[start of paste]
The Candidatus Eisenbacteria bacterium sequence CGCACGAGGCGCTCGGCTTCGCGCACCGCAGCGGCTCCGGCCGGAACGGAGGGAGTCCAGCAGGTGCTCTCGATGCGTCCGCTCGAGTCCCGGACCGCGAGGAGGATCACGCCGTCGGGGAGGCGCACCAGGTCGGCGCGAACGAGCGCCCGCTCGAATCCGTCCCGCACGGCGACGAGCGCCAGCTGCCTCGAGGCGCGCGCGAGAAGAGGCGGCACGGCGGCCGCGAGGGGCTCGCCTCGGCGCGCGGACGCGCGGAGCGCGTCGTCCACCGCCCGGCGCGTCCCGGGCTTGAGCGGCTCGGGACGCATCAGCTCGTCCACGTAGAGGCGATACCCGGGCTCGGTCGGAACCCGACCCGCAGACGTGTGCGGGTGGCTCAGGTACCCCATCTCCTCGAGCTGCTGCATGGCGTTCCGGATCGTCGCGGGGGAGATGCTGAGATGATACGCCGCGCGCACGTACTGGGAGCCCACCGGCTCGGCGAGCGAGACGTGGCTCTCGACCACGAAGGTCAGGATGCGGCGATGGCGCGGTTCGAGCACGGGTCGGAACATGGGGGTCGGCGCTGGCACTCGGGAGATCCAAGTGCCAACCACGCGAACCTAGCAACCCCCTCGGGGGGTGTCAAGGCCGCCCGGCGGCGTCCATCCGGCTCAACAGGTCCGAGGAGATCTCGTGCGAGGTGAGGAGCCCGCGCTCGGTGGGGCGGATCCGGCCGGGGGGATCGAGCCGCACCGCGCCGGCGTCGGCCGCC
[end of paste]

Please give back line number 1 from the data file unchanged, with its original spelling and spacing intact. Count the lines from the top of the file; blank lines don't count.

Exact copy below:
The Candidatus Eisenbacteria bacterium sequence CGCACGAGGCGCTCGGCTTCGCGCACCGCAGCGGCTCCGGCCGGAACGGAGGGAGTCCAGCAGGTGCTCTCGATGCGTCCGCTCGAGTCCCGGACCGCGAGGAGGATCACGCCGTCGGGGAGGCGCACCAGGTCGGCGCGAACGAGCGCCCGCTCGAATCCGTCCCGCACGGCGACGAGCGCCAGCTGCCTCGAGGCGCGCGCGAGAAGAGGCGGCACGGCGGCCGCGAGGGGCTCGCCTCGGCGCGCGGACGCGCGGAGCGCGTCGTCCACCGCCCGGCGCGTCCCGGGCTTGAGCGGCTCGGGACGCATCAGCTCGTCCACGTAGAGGCGATACCCGGGCTCGGTCGGAACCCGACCCGCAGACGTGTGCGGGTGGCTCAGGTACCCCATCTCCTCGAGCTGCTGCATGGCGTTCCGGATCGTCGCGGGGGAGATGCTGAGATGATACGCCGCGCGCACGTACTGGGAGCCCACCGGCTCGGCGAGCGAGACGTGGCTCTCGACCACGAAGGTCAGGATGCGGCGATGGCGCGGTTCGAGCACGGGTCGGAACATGGGGGTCGGCGCTGGCACTCGGGAGATCCAAGTGCCAACCACGCGAACCTAGCAACCCCCTCGGGGGGTGTCAAGGCCGCCCGGCGGCGTCCATCCGGCTCAACAGGTCCGAGGAGATCTCGTGCGAGGTGAGGAGCCCGCGCTCGGTGGGGCGGATCCGGCCGGGGGGATCGAGCCGCACCGCGCCGGCGTCGGCCGCC